To tell if your olive oil is rancid, follow these quick steps:
Do the smell test
A big whiff of your olive oil will let you know immediately if it’s gone off. Rancid olive oil emits a truly icky aroma, a sweet smell that’s a bit like rotting fruit. There are those folks who say it’s a bit like Elmer’s Glue if you know what that smells like.
Do the taste test
Pour a little olive oil into a measuring cup and warm it with your hands, bringing it to room temperature. Take a little into your mouth from a tablespoon. Don’t swallow or exhale. Continue doing this – sip in some oil a bit at a time. Roll the oil around in your mouth. Does it have no flavor, no real taste? Is it dull and bland? If so, if it is without virtually any flavor, you can be sure your olive oil is rancid.
How to restore rancid olive oil?
You can indeed salvage your olive oil so it’s good enough to cook with, but honestly, its full, delicious flavor won’t come back completely. Nonetheless, if you want to restore it so you can cook with it – make a pan of French fries, for example – it can be done! Here’s how:
Be careful for cooking purposes
If there is only a small amount of the oil that smells off or tastes bad, skim it away from the rest of the batch and throw it out. It’s important to note that if any other indications of spoilage are evident, such as mold, you’ve got to toss the whole batch!
Once you skim the rancid olive oil off the rest and pitch it, pour the remainder into a clean, clear jar. Mix in some fresh olive oil, using three parts of the new olive oil to one part of the old. Mix them together slowly and the flavour and silkiness will begin to return. Put the jar on a dark shelf and allow the reconditioned olive oil to sit, undisturbed, for at least one week. Allowing it to rest for that length of time means the new oil can really “work on” the old and bring back most of the original flavor.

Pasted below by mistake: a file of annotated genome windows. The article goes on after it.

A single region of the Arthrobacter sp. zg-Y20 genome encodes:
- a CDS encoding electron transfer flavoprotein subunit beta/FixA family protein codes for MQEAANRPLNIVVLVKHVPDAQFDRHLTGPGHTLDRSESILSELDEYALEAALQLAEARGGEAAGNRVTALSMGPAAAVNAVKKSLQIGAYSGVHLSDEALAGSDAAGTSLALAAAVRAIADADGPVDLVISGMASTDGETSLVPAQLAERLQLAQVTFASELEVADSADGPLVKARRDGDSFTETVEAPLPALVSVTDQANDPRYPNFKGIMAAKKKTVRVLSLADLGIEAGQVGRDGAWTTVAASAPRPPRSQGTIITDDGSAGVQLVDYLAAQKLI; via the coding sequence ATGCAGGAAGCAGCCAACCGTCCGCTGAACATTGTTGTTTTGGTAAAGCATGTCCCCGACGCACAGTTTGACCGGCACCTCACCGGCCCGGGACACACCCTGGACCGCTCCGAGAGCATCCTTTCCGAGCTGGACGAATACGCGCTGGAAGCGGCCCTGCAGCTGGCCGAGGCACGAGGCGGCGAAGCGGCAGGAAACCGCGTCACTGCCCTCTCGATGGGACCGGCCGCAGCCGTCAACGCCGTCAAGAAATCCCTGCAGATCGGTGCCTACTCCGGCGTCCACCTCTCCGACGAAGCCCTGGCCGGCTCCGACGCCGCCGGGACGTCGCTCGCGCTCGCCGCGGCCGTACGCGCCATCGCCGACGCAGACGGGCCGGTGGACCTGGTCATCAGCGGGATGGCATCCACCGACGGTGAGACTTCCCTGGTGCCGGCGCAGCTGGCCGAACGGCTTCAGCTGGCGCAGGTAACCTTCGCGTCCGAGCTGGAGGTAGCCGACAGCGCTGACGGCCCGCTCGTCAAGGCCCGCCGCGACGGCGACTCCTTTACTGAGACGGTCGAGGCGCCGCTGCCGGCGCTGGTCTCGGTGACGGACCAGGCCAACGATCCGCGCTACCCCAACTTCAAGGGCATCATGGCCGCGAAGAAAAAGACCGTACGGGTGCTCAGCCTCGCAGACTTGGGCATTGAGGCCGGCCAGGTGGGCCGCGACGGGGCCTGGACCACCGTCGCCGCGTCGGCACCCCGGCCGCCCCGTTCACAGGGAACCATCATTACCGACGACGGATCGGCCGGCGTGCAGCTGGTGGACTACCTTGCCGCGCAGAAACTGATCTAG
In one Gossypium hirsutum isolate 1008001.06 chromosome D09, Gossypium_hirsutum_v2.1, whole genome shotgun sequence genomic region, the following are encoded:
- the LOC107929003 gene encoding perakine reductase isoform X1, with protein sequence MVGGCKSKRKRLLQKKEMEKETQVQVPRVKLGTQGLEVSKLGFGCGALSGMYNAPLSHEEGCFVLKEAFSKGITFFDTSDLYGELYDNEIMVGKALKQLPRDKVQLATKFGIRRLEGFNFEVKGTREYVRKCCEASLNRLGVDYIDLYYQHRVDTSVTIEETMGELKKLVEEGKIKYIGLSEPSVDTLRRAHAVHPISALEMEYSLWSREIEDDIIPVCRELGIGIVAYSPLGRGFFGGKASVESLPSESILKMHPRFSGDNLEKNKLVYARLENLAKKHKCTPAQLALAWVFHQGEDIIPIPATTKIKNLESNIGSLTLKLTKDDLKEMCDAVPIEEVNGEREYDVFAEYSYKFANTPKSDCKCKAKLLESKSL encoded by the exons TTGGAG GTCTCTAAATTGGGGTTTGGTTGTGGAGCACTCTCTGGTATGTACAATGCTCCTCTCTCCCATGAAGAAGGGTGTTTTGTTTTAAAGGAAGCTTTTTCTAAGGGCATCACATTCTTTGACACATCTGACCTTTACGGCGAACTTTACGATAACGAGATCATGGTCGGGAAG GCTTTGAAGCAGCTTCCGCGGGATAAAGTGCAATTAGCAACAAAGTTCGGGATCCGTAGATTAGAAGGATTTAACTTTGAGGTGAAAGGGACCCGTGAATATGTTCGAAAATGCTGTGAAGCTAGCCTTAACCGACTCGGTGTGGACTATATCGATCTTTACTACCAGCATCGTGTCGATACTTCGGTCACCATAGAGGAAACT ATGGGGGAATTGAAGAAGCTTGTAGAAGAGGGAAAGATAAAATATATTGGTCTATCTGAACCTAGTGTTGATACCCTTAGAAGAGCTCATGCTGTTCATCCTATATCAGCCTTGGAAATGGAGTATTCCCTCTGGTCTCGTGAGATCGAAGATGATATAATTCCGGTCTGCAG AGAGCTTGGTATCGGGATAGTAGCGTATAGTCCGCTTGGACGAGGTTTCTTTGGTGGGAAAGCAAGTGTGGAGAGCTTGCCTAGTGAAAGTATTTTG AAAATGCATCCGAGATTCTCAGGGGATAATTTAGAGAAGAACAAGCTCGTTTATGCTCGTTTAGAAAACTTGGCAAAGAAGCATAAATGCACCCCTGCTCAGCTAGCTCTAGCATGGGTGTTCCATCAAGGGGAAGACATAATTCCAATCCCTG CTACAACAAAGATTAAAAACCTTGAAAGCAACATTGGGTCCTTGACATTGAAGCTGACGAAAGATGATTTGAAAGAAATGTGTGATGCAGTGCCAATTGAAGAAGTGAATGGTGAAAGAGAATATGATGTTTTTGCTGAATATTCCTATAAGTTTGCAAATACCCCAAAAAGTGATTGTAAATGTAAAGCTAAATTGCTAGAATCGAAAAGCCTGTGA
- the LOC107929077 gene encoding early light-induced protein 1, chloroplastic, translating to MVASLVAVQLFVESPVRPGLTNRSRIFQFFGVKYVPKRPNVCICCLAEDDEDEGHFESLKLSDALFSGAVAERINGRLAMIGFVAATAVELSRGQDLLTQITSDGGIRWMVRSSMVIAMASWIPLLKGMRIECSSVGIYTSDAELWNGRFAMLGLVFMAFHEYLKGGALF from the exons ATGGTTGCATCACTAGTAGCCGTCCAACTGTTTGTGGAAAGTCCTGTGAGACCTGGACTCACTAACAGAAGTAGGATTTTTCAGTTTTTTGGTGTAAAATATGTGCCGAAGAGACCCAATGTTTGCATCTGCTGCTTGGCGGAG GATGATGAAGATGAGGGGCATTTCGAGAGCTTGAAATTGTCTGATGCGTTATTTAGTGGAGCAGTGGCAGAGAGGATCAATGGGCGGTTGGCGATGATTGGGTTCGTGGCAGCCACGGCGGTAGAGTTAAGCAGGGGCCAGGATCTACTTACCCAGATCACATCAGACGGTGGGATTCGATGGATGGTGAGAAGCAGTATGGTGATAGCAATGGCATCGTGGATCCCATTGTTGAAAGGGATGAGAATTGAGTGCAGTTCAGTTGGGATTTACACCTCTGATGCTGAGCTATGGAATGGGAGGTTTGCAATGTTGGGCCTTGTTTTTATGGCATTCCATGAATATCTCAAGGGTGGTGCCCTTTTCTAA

Once the renewed olive oil has had a chance to sit for a week or longer, do the taste and smell tests again. If it still smells or tastes unpleasant, you may have to toss it in spite of your efforts. However, if you think it tastes and smells okay, you can use it for cooking.
Remember: your family’s health and safety are at stake, so if you have any concerns that the olive oil is rancid, don’t keep it! If you do feel confident that it’s okay, by all means, use it for cooking certain foods – like the French fries we mentioned earlier. Don’t eat it directly, by dipping a piece of crusty bread in it to have with a bowl of soup or stew. It won’t taste quite right, and using fresh olive oil for direct consumption is better for your health and nutrition. But cooking with it at high heat, like at 475 degrees, for example, helps cover up the slightly underwhelming taste of reconditioned olive oil. Trust your own judgment and use this renewed oil only if you feel certain it’s fine to cook with!
You may be surprised to learn that rancid olive oil is not necessarily something you need to toss out into the garbage. There are other ways to use it, ways that are far outside the kitchen. Did you know that rancid olive oil can be used in your garden? It can! And that’s just one of several creative ways you can use it.
As an insecticide